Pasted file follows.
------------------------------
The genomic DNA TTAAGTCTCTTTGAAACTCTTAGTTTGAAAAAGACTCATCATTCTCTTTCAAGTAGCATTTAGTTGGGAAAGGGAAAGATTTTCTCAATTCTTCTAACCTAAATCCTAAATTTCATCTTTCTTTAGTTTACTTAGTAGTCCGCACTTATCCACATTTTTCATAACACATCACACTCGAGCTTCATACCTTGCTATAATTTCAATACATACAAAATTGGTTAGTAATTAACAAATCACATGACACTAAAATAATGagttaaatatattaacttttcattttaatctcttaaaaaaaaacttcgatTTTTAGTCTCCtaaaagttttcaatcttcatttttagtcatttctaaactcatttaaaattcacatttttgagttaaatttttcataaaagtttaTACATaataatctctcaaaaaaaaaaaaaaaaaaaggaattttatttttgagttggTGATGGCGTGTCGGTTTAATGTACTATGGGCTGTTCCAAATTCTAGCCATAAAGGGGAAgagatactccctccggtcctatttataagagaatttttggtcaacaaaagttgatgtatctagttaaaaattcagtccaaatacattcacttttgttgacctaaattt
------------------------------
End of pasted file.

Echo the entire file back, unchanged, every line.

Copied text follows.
The genomic DNA TTAAGTCTCTTTGAAACTCTTAGTTTGAAAAAGACTCATCATTCTCTTTCAAGTAGCATTTAGTTGGGAAAGGGAAAGATTTTCTCAATTCTTCTAACCTAAATCCTAAATTTCATCTTTCTTTAGTTTACTTAGTAGTCCGCACTTATCCACATTTTTCATAACACATCACACTCGAGCTTCATACCTTGCTATAATTTCAATACATACAAAATTGGTTAGTAATTAACAAATCACATGACACTAAAATAATGagttaaatatattaacttttcattttaatctcttaaaaaaaaacttcgatTTTTAGTCTCCtaaaagttttcaatcttcatttttagtcatttctaaactcatttaaaattcacatttttgagttaaatttttcataaaagtttaTACATaataatctctcaaaaaaaaaaaaaaaaaaaggaattttatttttgagttggTGATGGCGTGTCGGTTTAATGTACTATGGGCTGTTCCAAATTCTAGCCATAAAGGGGAAgagatactccctccggtcctatttataagagaatttttggtcaacaaaagttgatgtatctagttaaaaattcagtccaaatacattcacttttgttgacctaaattt